Monday , March 8 2021

InterCommunity Cancer Center Urges Men to Be Proactive About Prostate Health During Prostate Cancer Awareness Month

InterCommunity Cancer CenterSeptember is a very important month for men, and not just because it’s the start of football season. InterCommunity Cancer  Center (ICCC) reminds everyone it’s also Prostate Cancer Awareness Month, a good time for men to talk to their doctor about prostate cancer screening.
How Common Is Prostate Cancer?
It’s tempting to think you or your loved ones won’t be touched by this disease, but statistics tell a different story. Prostate cancer is the second most common cancer in America, after skin cancer. One in seven men will be diagnosed with prostate cancer during their lifetime. This year 26,000 men will die from the disease, and 180,000 new cases will be diagnosed, according to The American Cancer Society (ACS). Here in Florida, the ACS projects 13,310 new cases this year, and 1,970 fathers, husbands, brothers and sons will die from it.
Three million men in the U.S. are living with prostate cancer today. Many of them had their cancer detected early when it’s highly treatable and has a nearly 100% survival rate. When cancer has spread beyond the prostate, the 5-year survival rate drops to roughly 28%. That’s why it’s important for every man to talk to their doctor to see if screening for the disease would be beneficial.
Know The Risks And Rewards Of Screening
Two tests are used for prostate cancer screening. One is a prostate specific antigen (PSA) test that measures PSA levels in the blood. The other is a digital rectal exam that checks the prostate for lumps and abnormalities. There are risks and benefits associated with each of these tests, and not all men should be screened. It’s essential for men to have an in-depth discussion with their doctor before proceeding with screening to make sure they thoroughly understand the potential consequences.
While specific screening recommendations vary among leading organizations including the American Cancer Society, the American Urological Association, and the National Comprehensive Cancer Network, all agree screening should be done based on a discussion with their physician, and differ only on when to begin the tests and the interval between screenings.
“I encourage all men to be proactive about their prostate health and check with their doctor to see if screening is right for them,” said Dr. Hal Jacobson, medical director and radiation oncologist at ICCC in Lady Lake, Fla. “Many men are uncomfortable talking to their doctor about these tests, but this is something every man needs to do to protect their health.”
Are You At Risk For Prostate Cancer?
Virtually all men are at risk for this commonly occurring cancer, and risk increases with age. It’s rare in men under 40, but risk rapidly rises after age 50. More than half of all cases occur in men older than 65.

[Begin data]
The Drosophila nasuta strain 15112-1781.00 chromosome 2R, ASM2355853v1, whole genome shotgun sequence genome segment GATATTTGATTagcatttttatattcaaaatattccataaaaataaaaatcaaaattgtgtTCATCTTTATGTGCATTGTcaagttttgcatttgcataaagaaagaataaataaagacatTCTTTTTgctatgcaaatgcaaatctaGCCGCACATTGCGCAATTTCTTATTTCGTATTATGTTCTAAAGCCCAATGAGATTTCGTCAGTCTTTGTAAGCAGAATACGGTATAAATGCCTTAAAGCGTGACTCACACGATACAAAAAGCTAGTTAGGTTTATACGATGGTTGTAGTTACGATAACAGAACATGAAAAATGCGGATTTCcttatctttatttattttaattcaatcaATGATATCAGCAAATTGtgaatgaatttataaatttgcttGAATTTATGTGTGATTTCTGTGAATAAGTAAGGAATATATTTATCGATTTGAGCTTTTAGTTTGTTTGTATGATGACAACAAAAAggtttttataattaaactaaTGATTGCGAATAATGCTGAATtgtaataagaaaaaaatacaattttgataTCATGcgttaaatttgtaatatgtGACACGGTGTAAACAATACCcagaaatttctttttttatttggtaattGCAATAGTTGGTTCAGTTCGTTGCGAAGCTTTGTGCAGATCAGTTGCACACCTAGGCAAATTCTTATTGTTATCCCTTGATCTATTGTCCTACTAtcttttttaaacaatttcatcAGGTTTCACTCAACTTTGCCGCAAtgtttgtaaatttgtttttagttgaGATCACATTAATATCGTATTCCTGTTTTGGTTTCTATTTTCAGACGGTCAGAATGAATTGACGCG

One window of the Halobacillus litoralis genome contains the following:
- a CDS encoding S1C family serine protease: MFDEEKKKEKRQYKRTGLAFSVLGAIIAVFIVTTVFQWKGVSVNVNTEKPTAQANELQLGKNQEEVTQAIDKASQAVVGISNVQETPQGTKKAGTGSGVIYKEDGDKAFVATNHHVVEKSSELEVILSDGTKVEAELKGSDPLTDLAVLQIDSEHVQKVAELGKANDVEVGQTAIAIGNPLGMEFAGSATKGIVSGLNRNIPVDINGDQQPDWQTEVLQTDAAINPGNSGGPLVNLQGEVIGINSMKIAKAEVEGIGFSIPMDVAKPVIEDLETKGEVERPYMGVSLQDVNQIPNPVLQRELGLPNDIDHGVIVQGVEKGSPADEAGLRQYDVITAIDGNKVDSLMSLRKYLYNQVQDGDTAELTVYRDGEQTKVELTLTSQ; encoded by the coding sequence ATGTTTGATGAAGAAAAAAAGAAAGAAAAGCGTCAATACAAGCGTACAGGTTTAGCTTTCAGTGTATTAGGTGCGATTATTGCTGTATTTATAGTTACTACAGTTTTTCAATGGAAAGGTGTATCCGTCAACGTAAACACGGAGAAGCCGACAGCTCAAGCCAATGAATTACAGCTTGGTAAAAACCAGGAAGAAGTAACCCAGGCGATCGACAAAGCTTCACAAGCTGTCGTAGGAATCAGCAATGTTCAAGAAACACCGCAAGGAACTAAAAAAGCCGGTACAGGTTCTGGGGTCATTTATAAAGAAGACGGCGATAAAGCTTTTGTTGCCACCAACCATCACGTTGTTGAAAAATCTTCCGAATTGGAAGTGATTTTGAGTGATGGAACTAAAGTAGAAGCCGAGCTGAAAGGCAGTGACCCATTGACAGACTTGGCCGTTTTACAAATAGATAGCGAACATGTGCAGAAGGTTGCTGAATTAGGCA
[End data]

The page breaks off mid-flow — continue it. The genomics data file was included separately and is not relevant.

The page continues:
The disease is more common in African-Americans who are twice as likely to die from it as white men. A man who has a father or brother with prostate cancer has twice the risk for the disease, and the risk is greater for those who have a brother with it as opposed to those whose father has the disease.
Prostate Cancer Symptoms
Unfortunately, early stage prostate cancer often doesn’t exhibit any symptoms, and that’s why screening is so important. With more advanced disease, patients may notice such things as:
• Weak urine stream
• Urge to urinate more often
• Blood in the urine or semen
• Erectile dysfunction, and/or
• Bone pain
It’s important to note these symptoms don’t necessarily indicate prostate cancer, as many other conditions can cause them.
“For those men who are hesitant to talk to their doctor about screening, I urge their loved ones to give them a few encouraging words to help convince them to have this important discussion with their doctor. It could mean the difference between finding prostate cancer early when it’s highly treatable or later when the outcome is poor,” Dr. Jacobson noted.
For more information about the advanced treatments for prostate cancer offered by InterCommunity Cancer Center, please visit www.ICCCVantage.com.
ABOUT INTERCOMMUNITY
CANCER CENTER
InterCommunity Cancer Center (ICCC) has 30 years of experience providing quality, personalized cancer care in the Lady Lake and Leesburg communities and has treated more than 10,000 patients. Radiation Oncologists Drs. Hal Jacobson and Maureen Holasek bring exceptional expertise in treating breast, lung, prostate, gynecologic, skin and other cancers. As part of McKesson Specialty Health, Vantage Oncology and The US Oncology Network―McKesson’s physician-led network of integrated, community-based oncology practices―provide patients and practices a best-in-class platform and a robust suite of customizable offerings and services, including comprehensive oncology management services across radiation oncology, surgical specialties and medical oncology while maintaining focus on community-based oncology care and innovative value-based cancer services. ICCC has access to clinical information and best practices from the treatment of more than 1,000 patients per day enabling highly effective and peer-collaborated treatments. This provides ICCC the ability to offer academic-quality treatment in a community based setting and gives local communities exceptional cancer care services close to home. To learn more, visit www.ICCCVantage.com.
(352) 674-6300
www.ICCCVantage.com

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